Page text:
Farooq Dawood

The ‘kingmaker’ of KP politics

The Peshawar valley and central KP is the key that can open doors of power for those who succeed in winning over voters.
Published February 1, 2024

A POPULAR axiom is that the road to the chief minister’s house passes through central Khyber Pakhtunkhwa, which comprises Peshawar, Mardan, Swabi, Nowshera and Charsadda.

The region is a political juggernaut, as 33 of the total 115 seats in the KP Assembly lie in the region. The Peshawar valley and its surrounding districts are also considered a barometer to gauge the direction of political winds in the province, since it has a 28pc share in KP assembly seats.

In terms of other demographic metrics, central KP is the most populous, industrialised and prosperous region of the province, with one-fourth — 13 million — of the province’s 40.85m residents living here, according to the 2023 census.

 Farooq Dawood
Farooq Dawood

Despite being a political hegemon, central KP has proved to be fickle in terms of which party dominated the region to form the government.

Comprising the major chunk of national and provincial assembly seats, the Peshawar valley and central KP is the key that can open doors of power for those who succeed in winning over voters

In 2002, it ushered in the religious Muttahida Majlis-i-Amal (MMA) alliance into power. Subsequently, it also paved the way for the first-ever Awami National Party (ANP) chief minister, Ameer Haider Hoti, in 2008. In 2013, the region turned PTI’s ‘Naya Pakistan’ slogan into a reality, with the party taking power in Peshawar.

However, in 2018, the region defied its established political characteristic of not re-electing the same party, with PTI sweeping the region and storming back into the government.

Prominent political families like the Arbabs and Bilours of Peshawar, the Walis and Sherpaos of Charsadda, the Khattaks of Nowshera, the Hotis of Mardan and the Tarakais of Swabi all call central KP their home, and have dominated politics here for the past several decades.

The ‘fickle’ electorate

The region has witnessed several political ups and downs and throughout recent history, it has been a launch-pad towards power for different political parties.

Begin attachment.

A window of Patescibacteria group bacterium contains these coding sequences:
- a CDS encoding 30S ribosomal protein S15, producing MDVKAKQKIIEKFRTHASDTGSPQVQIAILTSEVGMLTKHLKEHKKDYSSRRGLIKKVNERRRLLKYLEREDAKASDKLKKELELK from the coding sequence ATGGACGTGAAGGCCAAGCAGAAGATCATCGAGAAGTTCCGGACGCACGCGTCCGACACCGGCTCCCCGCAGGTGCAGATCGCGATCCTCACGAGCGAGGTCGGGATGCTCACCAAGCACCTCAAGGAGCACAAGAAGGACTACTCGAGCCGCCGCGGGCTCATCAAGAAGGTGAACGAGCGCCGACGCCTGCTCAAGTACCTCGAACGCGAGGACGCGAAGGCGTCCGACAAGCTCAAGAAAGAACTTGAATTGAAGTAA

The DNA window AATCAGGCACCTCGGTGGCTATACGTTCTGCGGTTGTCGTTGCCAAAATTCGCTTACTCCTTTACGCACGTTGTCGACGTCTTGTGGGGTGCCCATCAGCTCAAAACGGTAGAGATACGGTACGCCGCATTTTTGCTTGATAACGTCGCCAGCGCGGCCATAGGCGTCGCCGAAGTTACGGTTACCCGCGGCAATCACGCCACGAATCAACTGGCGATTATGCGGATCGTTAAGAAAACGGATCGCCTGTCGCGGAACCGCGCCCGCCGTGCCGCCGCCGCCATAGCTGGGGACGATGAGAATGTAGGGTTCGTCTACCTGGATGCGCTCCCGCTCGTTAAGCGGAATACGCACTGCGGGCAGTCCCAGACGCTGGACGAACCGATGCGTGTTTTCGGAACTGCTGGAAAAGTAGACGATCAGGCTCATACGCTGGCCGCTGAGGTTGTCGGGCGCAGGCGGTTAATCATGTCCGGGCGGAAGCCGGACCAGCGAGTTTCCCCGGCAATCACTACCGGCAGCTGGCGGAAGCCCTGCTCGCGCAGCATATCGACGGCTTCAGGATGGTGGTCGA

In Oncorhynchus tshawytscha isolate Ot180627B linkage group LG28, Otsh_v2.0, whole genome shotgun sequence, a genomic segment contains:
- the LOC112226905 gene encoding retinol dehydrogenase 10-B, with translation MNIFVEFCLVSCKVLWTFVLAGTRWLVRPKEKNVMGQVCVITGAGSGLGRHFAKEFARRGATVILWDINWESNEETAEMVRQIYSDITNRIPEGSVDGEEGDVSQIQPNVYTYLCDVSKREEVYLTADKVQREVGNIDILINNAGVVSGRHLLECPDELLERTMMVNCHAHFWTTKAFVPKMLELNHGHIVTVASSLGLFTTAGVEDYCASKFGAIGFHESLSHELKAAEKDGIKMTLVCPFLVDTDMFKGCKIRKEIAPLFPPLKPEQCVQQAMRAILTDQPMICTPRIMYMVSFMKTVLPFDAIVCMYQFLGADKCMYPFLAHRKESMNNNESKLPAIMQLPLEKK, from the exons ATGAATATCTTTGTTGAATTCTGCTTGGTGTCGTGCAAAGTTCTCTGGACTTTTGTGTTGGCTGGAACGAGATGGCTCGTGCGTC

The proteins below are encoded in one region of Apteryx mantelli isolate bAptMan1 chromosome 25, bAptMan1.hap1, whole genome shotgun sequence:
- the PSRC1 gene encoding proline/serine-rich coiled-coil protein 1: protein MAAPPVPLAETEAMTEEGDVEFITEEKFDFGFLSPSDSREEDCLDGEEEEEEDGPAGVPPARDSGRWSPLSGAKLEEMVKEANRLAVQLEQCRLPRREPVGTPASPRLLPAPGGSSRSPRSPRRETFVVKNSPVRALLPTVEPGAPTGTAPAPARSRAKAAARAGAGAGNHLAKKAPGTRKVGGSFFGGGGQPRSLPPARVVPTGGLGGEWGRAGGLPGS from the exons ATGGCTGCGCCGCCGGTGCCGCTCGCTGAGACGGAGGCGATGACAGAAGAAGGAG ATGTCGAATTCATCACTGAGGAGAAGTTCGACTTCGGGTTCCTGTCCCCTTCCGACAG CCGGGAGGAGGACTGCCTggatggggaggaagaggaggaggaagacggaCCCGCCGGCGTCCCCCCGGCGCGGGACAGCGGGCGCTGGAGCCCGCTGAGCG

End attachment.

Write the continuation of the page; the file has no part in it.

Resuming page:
In the general elections of 1988, the central region of what was then called the North West Frontier Province (NWFP) had eight National Assembly and 27 provincial assembly seats. The Peoples Party and the Muslim League were the dominant players, with ANP as a “junior partner” in the province’s politics.

In the following decade, ANP and PPP came to dominate the region’s political scene, with the Islami Jamhoori Ittehad (IJI) and PML having a limited role.

Voters in KP are thought to be ‘independent’, but this is not actually the case. When the economy is based on [rent-seeking] and militancy, it changes society’s economic realities and this has resulted in changes to voting patterns | Dr Mohammad Shakeel, NUML professor

In his PhD dissertation titled Electoral Politics in NWFP, 1988-1997, Dr Mohammad Shakeel, a professor at Islamabad’s National University of Modern Languages (NUML), wrote that electoral contests for National Assembly seats from 1988-1999 revolved around ANP and PPP candidates.

In the 1988 National Assembly election, PPP won four seats while ANP won two. In 1990, ANP won six seats; in 1993, PPP won five out of eight central NWFP seats. In 1997, ANP swept the region, winning all eight National Assembly seats.

In the 1988 and 1990 elections, IJI won none and one seat, respectively. In 1993 and 1997, the PML-N failed to win a single seat from central NWFP.

In the same period, noted Dr Shakeel, PPP won 13 provincial assembly seats in 1988 and two in 1990 when it was in coalition with the Pakistan Democratic Alliance. It won 10 seats in 1993 and one seat in 1997 with the coalition of PML-J — of former prime minister Mohammed Khan Junejo — out of 27 seats from central NWFP.

ANP secured 11 seats from the region in 1988, 18 in 1990, 16 in 1993, and 21 in 1997.

IJI won two seats in 1988 and six in the 1990 elections, while PML-N, which couldn’t win a single seat in 1993, secured only four seats in the 1997 election.

Even at that time, the voting behaviour in central NWFP remained relatively fluid, making it difficult to comment on any party having a stronghold in the region, added Dr Shakeel.

2002: The year of MMA

In the 2002 elections, held with former dictator retired Gen Pervez Musharraf at the helm, the region’s political tide created a new current, catapulting the Muttahida Majlis-i-Amal (MMA) — an alliance of religio-political parties — into power.